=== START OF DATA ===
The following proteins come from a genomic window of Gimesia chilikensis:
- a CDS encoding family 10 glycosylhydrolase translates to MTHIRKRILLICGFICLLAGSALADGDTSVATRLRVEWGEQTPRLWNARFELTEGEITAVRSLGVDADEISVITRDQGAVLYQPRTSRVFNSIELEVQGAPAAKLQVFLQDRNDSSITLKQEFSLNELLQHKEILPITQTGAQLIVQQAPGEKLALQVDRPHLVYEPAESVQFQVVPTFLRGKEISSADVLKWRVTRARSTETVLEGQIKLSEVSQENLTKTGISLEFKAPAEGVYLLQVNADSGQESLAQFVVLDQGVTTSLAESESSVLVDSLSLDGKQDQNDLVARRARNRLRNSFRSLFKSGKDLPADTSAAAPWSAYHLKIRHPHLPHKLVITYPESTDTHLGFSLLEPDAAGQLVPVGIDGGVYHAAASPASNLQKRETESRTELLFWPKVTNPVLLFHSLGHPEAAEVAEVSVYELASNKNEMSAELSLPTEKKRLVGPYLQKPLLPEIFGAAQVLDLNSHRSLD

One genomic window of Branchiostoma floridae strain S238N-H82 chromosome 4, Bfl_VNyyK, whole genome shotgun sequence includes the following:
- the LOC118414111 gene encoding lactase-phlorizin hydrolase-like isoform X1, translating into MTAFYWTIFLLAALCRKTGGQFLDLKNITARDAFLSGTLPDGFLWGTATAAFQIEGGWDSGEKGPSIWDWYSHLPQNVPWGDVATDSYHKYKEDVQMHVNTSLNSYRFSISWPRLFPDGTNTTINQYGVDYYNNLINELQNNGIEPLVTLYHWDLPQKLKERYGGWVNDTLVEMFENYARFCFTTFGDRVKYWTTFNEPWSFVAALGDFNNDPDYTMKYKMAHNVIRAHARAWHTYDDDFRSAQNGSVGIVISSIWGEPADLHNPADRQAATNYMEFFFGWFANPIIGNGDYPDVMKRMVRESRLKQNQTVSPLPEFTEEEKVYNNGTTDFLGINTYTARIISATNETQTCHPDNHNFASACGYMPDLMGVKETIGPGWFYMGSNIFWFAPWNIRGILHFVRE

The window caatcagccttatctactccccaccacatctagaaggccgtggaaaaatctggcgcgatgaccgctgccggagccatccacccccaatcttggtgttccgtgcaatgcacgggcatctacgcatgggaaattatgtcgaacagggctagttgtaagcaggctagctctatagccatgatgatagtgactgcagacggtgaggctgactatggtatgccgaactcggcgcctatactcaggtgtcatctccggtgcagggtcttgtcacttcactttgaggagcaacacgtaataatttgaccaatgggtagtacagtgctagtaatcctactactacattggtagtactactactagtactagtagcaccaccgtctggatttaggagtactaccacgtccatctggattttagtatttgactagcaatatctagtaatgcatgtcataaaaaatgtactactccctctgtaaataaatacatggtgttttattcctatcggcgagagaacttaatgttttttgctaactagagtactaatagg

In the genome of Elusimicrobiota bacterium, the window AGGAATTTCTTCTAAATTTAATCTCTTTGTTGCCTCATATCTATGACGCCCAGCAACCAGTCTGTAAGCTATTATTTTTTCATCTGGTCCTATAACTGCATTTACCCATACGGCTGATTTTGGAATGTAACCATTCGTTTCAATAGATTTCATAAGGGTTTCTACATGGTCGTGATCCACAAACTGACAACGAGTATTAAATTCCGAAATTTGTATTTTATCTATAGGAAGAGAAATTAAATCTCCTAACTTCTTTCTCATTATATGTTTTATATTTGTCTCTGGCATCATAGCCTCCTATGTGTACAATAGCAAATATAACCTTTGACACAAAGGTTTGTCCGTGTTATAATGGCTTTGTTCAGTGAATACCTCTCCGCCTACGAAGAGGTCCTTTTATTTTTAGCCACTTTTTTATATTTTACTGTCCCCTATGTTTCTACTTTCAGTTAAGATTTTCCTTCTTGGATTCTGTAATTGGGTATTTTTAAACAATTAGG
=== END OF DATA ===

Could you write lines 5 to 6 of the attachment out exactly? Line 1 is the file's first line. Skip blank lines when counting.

The window caatcagccttatctactccccaccacatctagaaggccgtggaaaaatctggcgcgatgaccgctgccggagccatccacccccaatcttggtgttccgtgcaatgcacgggcatctacgcatgggaaattatgtcgaacagggctagttgtaagcaggctagctctatagccatgatgatagtgactgcagacggtgaggctgactatggtatgccgaactcggcgcctatactcaggtgtcatctccggtgcagggtcttgtcacttcactttgaggagcaacacgtaataatttgaccaatgggtagtacagtgctagtaatcctactactacattggtagtactactactagtactagtagcaccaccgtctggatttaggagtactaccacgtccatctggattttagtatttgactagcaatatctagtaatgcatgtcataaaaaatgtactactccctctgtaaataaatacatggtgttttattcctatcggcgagagaacttaatgttttttgctaactagagtactaatagg

In the genome of Elusimicrobiota bacterium, the window AGGAATTTCTTCTAAATTTAATCTCTTTGTTGCCTCATATCTATGACGCCCAGCAACCAGTCTGTAAGCTATTATTTTTTCATCTGGTCCTATAACTGCATTTACCCATACGGCTGATTTTGGAATGTAACCATTCGTTTCAATAGATTTCATAAGGGTTTCTACATGGTCGTGATCCACAAACTGACAACGAGTATTAAATTCCGAAATTTGTATTTTATCTATAGGAAGAGAAATTAAATCTCCTAACTTCTTTCTCATTATATGTTTTATATTTGTCTCTGGCATCATAGCCTCCTATGTGTACAATAGCAAATATAACCTTTGACACAAAGGTTTGTCCGTGTTATAATGGCTTTGTTCAGTGAATACCTCTCCGCCTACGAAGAGGTCCTTTTATTTTTAGCCACTTTTTTATATTTTACTGTCCCCTATGTTTCTACTTTCAGTTAAGATTTTCCTTCTTGGATTCTGTAATTGGGTATTTTTAAACAATTAGG